Joe Dobrow is singularly qualified to produce this unusual blend of narrative history and business insight.
Trained by pre-eminent American historians like Howard R. Lamar at Yale and John L. Thomas at Brown, Dobrow has long had one eye focused on the past. Yet during a 35-year career as a communications professional, including stints as a top executive at progressive companies such as Whole Foods Market, Sprouts Farmers Market, Flexcar/Zipcar and Discovery Channel, he has developed a deep, forward-looking marketing skill set.
Indeed, he has had a front-row seat to the seismic changes that have rumbled through the marketing industry in the modern era, affording him a unique perspective that forms the basis of this fascinating study of marketing history. Dobrow’s career has spanned the transition from “push marketing,” including traditional advertising, to the development of loyalty programs and “customer-specific” database marketing, to the new breed of “permission marketing” that is characterized by social media and user-generated content. His signature brand of data- and content-driven marketing, rooted in the era of David Ogilvy but blossoming in the world of Google, has earned him a reputation as an industry expert. His efforts have been recognized with numerous awards, including the Hub Prize for Retail Excellence (2012 Silver, 2011 Gold), Advertising Age’s Eco-Marketer of the Year (2007), and three Bellringer Awards from the Publicity Club of New England (1987-89).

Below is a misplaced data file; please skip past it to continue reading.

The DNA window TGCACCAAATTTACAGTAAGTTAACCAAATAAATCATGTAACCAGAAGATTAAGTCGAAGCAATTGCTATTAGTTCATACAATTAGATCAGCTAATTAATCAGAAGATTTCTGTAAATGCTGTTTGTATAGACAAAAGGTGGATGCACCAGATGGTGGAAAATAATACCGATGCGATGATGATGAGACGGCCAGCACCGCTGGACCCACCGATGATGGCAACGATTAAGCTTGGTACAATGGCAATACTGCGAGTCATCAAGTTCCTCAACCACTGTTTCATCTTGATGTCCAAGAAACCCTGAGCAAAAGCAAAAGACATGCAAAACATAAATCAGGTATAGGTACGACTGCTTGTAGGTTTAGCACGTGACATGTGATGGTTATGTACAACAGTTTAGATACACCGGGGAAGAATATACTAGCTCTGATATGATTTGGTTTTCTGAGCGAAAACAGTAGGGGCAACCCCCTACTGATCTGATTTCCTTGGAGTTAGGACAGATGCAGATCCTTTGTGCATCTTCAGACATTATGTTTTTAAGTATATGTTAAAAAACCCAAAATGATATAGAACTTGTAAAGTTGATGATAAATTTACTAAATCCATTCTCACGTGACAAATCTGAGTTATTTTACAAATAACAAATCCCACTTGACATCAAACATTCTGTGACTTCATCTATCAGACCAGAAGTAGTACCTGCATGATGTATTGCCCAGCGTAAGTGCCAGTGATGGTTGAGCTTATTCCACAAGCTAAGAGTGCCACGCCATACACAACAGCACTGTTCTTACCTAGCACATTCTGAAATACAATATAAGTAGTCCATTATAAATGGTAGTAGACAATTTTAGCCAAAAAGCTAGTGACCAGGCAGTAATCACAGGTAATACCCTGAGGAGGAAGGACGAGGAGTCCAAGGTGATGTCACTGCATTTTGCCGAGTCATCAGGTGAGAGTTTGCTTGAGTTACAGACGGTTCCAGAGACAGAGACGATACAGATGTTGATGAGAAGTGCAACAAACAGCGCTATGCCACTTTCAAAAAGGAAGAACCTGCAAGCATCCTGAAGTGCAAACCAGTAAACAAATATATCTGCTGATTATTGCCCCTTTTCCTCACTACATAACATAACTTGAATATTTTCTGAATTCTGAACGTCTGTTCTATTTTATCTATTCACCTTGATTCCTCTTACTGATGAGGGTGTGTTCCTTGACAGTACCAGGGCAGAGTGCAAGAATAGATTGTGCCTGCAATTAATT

Working for some of the titans of business and sports like John Mackey of Whole Foods Market, Steve Case of AOL, and baseball Hall of Famer Cal Ripken, Jr., he has studied the science of management from the outside and lived it from the inside. He frequently writes about management and marketing topics, and has taught business school classes at University of Colorado Boulder, Yale, UC Davis and Arizona State.
Throughout his career in corporate marketing – crafting web feature articles, annual reports, speeches and ads – and in his work as a print and electronic journalist, Dobrow’s writing style is at once witty, sophisticated and accessible. He has a strong editorial voice and a superb narrative storytelling ability.
These were very much in evidence in his first published book, Natural Prophets: From Health Foods to Whole Foods – How the Pioneers of the Industry Changed the Way We Eat and Reshaped American Business (Rodale Books, 2014). The book received good reviews from Kirkus and Publishers Weekly, and among the praise offered for it was this note from Howard Lamar, the pre-eminent living Western American historian and former President of Yale University: “In my lifetime of reviewing books about American Western and 20th century social history, Joe Dobrow’s Natural Prophets is one of the most important, original, revealing, and significant books I have ever read.”
You can contact Joe Dobrow by e-mail.